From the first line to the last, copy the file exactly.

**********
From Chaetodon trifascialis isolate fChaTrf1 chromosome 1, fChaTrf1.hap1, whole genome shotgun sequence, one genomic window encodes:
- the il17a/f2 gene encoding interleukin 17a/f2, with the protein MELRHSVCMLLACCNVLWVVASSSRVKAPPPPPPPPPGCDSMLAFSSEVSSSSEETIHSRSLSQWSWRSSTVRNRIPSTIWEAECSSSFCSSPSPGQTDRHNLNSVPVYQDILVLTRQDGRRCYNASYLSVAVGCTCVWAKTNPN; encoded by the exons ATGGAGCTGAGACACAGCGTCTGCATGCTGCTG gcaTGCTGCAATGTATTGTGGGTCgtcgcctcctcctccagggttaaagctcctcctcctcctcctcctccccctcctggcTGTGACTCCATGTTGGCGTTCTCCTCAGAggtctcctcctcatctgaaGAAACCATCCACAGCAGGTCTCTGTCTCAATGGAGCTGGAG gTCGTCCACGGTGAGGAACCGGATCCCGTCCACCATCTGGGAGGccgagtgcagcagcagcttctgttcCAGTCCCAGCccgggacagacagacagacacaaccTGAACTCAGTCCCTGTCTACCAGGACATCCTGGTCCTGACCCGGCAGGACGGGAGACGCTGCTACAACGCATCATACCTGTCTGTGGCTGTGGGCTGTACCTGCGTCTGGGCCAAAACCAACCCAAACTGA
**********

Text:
From Chaetodon trifascialis isolate fChaTrf1 chromosome 1, fChaTrf1.hap1, whole genome shotgun sequence, one genomic window encodes:
- the il17a/f2 gene encoding interleukin 17a/f2, with the protein MELRHSVCMLLACCNVLWVVASSSRVKAPPPPPPPPPGCDSMLAFSSEVSSSSEETIHSRSLSQWSWRSSTVRNRIPSTIWEAECSSSFCSSPSPGQTDRHNLNSVPVYQDILVLTRQDGRRCYNASYLSVAVGCTCVWAKTNPN; encoded by the exons ATGGAGCTGAGACACAGCGTCTGCATGCTGCTG gcaTGCTGCAATGTATTGTGGGTCgtcgcctcctcctccagggttaaagctcctcctcctcctcctcctccccctcctggcTGTGACTCCATGTTGGCGTTCTCCTCAGAggtctcctcctcatctgaaGAAACCATCCACAGCAGGTCTCTGTCTCAATGGAGCTGGAG gTCGTCCACGGTGAGGAACCGGATCCCGTCCACCATCTGGGAGGccgagtgcagcagcagcttctgttcCAGTCCCAGCccgggacagacagacagacacaaccTGAACTCAGTCCCTGTCTACCAGGACATCCTGGTCCTGACCCGGCAGGACGGGAGACGCTGCTACAACGCATCATACCTGTCTGTGGCTGTGGGCTGTACCTGCGTCTGGGCCAAAACCAACCCAAACTGA